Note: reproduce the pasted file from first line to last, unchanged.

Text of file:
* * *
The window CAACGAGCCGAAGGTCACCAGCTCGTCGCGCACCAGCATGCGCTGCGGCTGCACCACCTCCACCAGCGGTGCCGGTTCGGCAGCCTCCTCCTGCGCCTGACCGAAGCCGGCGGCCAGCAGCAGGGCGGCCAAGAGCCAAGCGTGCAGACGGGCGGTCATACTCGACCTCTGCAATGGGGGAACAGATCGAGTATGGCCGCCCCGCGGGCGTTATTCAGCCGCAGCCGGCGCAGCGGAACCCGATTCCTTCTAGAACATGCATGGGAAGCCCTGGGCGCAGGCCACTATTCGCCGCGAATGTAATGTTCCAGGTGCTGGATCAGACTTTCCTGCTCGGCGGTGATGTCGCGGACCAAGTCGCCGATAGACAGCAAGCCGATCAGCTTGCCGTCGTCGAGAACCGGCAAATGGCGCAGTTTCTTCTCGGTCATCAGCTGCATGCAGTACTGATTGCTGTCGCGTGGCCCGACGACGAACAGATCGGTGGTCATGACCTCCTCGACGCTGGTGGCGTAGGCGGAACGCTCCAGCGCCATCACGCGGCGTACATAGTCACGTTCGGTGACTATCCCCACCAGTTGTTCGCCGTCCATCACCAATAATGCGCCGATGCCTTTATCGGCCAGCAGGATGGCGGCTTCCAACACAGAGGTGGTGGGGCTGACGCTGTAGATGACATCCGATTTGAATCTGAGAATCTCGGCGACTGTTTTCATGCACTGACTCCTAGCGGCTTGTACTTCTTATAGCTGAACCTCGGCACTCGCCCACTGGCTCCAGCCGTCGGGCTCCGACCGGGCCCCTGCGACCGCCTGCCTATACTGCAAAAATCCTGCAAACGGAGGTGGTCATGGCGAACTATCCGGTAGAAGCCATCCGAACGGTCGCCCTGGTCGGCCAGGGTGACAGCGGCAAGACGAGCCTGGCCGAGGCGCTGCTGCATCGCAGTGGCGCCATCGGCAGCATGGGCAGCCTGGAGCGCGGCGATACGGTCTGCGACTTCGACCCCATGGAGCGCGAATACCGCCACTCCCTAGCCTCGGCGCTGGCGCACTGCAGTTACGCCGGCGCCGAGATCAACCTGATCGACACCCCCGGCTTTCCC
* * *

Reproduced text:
The window CAACGAGCCGAAGGTCACCAGCTCGTCGCGCACCAGCATGCGCTGCGGCTGCACCACCTCCACCAGCGGTGCCGGTTCGGCAGCCTCCTCCTGCGCCTGACCGAAGCCGGCGGCCAGCAGCAGGGCGGCCAAGAGCCAAGCGTGCAGACGGGCGGTCATACTCGACCTCTGCAATGGGGGAACAGATCGAGTATGGCCGCCCCGCGGGCGTTATTCAGCCGCAGCCGGCGCAGCGGAACCCGATTCCTTCTAGAACATGCATGGGAAGCCCTGGGCGCAGGCCACTATTCGCCGCGAATGTAATGTTCCAGGTGCTGGATCAGACTTTCCTGCTCGGCGGTGATGTCGCGGACCAAGTCGCCGATAGACAGCAAGCCGATCAGCTTGCCGTCGTCGAGAACCGGCAAATGGCGCAGTTTCTTCTCGGTCATCAGCTGCATGCAGTACTGATTGCTGTCGCGTGGCCCGACGACGAACAGATCGGTGGTCATGACCTCCTCGACGCTGGTGGCGTAGGCGGAACGCTCCAGCGCCATCACGCGGCGTACATAGTCACGTTCGGTGACTATCCCCACCAGTTGTTCGCCGTCCATCACCAATAATGCGCCGATGCCTTTATCGGCCAGCAGGATGGCGGCTTCCAACACAGAGGTGGTGGGGCTGACGCTGTAGATGACATCCGATTTGAATCTGAGAATCTCGGCGACTGTTTTCATGCACTGACTCCTAGCGGCTTGTACTTCTTATAGCTGAACCTCGGCACTCGCCCACTGGCTCCAGCCGTCGGGCTCCGACCGGGCCCCTGCGACCGCCTGCCTATACTGCAAAAATCCTGCAAACGGAGGTGGTCATGGCGAACTATCCGGTAGAAGCCATCCGAACGGTCGCCCTGGTCGGCCAGGGTGACAGCGGCAAGACGAGCCTGGCCGAGGCGCTGCTGCATCGCAGTGGCGCCATCGGCAGCATGGGCAGCCTGGAGCGCGGCGATACGGTCTGCGACTTCGACCCCATGGAGCGCGAATACCGCCACTCCCTAGCCTCGGCGCTGGCGCACTGCAGTTACGCCGGCGCCGAGATCAACCTGATCGACACCCCCGGCTTTCCC